Gerrymandering, the process by which elected officials draw legislative and congressional district maps that benefit themselves and their parties, is widely understood as antithetical to democracy. Decrying the maneuvers by which partisan politicians use the redistricting process to gain “control of state legislatures and congressional delegations before a single vote is cast,” former President Barack Obama explains, “That is not how democracy is supposed to work.”
Yet, in the battleground state of Wisconsin, that is exactly how democracy has worked—or, to be more precise, not worked—for more than a decade. In 2018, when a Democratic state legislator referred to Wisconsin as “the most—if not Number 1, number 2—gerrymandered state in the country,” the nonpartisan fact-checking team at PolitiFact verified the statement as “mostly true.”
Wisconsin voters didn’t really need a fact-checker to confirm their circumstance. In election after election, since legislative Republicans drew radically gerrymandered maps in 2011, and since the Wisconsin Supreme Court refused to upend those maps or subsequent ones, Democrats have won statewide elections but gotten nowhere in fights for control of the state Assembly and state Senate. In 2022, for instance, Wisconsinites elected a Democratic governor, a Democratic attorney general, and a Democratic secretary of state, yet Republicans retained a 64-35 advantage in the state Assembly and a 22-11 majority in the state Senate. The GOP also secured a 6-2 advantage in the state’s congressional delegation.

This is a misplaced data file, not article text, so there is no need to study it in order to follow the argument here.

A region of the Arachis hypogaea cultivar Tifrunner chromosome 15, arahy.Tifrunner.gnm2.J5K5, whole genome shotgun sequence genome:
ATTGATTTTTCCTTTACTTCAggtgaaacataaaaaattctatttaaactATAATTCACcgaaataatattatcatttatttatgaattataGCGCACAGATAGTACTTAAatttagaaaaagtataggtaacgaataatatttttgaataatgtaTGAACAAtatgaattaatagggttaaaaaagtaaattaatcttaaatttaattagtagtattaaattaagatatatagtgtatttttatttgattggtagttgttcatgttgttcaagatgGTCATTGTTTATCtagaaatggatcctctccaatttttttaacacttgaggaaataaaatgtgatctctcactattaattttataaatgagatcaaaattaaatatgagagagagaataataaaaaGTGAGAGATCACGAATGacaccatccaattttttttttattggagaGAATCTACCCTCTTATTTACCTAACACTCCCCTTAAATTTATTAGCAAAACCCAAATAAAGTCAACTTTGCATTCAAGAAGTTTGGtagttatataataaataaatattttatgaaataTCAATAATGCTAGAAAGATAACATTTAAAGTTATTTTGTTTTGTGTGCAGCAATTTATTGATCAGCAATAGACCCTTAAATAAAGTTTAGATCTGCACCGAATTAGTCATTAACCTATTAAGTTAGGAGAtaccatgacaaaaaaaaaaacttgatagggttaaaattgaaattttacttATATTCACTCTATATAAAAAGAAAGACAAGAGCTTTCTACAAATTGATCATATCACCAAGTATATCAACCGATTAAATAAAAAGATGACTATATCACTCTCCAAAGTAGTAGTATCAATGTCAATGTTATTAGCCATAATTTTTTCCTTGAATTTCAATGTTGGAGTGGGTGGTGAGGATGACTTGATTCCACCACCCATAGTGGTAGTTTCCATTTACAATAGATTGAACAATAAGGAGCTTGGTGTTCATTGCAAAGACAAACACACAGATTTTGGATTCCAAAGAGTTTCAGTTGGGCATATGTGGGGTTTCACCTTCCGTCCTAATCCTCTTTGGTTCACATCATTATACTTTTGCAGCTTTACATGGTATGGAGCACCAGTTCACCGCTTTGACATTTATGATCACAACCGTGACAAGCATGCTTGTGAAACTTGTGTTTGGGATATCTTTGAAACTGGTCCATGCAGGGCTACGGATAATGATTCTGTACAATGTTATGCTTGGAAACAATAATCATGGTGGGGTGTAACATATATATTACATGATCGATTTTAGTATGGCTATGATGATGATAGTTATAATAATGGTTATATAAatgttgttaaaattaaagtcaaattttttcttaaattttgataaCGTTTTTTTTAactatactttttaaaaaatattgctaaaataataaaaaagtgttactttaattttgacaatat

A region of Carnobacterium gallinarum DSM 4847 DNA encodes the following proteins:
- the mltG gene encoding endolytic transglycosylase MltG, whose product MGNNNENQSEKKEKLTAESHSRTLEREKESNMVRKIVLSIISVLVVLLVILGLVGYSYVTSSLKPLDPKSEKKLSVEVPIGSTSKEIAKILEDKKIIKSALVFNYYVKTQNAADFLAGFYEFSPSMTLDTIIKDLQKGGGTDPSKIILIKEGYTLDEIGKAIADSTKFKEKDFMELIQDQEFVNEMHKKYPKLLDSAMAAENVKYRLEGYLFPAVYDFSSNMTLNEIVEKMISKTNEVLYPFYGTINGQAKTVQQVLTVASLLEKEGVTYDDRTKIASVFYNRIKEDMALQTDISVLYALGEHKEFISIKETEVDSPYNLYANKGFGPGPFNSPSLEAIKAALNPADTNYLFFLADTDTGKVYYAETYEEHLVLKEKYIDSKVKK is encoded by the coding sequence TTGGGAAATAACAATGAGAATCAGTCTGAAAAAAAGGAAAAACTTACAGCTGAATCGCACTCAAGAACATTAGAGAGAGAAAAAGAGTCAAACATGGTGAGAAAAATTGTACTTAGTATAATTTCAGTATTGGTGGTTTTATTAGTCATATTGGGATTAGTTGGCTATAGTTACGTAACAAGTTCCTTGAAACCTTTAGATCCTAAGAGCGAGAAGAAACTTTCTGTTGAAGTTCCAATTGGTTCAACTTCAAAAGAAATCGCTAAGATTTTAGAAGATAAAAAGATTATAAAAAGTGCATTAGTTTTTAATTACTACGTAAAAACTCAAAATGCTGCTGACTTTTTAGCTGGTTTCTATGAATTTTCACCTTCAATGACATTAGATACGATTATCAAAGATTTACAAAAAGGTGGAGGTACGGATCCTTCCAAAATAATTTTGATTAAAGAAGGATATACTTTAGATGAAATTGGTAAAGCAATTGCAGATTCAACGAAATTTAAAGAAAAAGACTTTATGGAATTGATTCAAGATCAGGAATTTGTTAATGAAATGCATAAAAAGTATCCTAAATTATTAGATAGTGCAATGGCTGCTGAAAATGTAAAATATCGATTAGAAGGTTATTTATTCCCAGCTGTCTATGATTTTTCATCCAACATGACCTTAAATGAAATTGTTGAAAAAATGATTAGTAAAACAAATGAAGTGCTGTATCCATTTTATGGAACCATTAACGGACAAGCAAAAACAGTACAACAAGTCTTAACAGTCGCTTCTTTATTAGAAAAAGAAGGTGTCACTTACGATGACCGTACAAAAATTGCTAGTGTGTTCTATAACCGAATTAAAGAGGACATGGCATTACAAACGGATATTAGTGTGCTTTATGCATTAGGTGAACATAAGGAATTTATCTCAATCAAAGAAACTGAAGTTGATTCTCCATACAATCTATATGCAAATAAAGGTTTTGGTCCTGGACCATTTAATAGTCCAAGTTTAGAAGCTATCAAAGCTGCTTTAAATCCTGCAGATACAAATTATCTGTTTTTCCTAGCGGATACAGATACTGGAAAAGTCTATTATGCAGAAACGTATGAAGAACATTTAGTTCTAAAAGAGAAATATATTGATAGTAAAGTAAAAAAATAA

“What we saw in Wisconsin [in 2022] is every candidate at the statewide level who ran as a Democrat, get close to 50% of the vote. Some a little over, some a little under. And, yet, those same results yielded 35 percent of seats for Democrats in the Assembly,” said Assembly minority leader Greta Neubauer, a Racine Democrat.
This pattern will not change unless a majority of justices agree to revisit the issue.
That certainly won’t happen if conservatives retain their current 4-3 majority following the April 4 election, when voters will decide between two candidates to fill the seat being vacated by a conservative justice. If the seat flips and liberals take charge of the court, however, Wisconsin’s legislative and congressional maps could be challenged on a variety of grounds, and perhaps redrawn.
So it is that, in a race where hot-button issues such as abortion and labor rights have been highlighted from the start, the debate about gerrymandering has become increasingly crucial as election day approaches.
The stakes could not be higher. And the contrast between the candidates could not be clearer.
The conservative candidate, former Justice Dan Kelly, who was appointed to the court by former Republican Governor Scott Walker in 2016 and defeated by the voters in 2020, has a long history of representing conservative groups and causes. As a lawyer, he actually defended the Republican-drawn maps in a 2012 federal court case. “It’s a good map,” Kelly said at the time. “It’s a solid map. It’s constitutional. It reflects the judgment of the people of the state of Wisconsin.”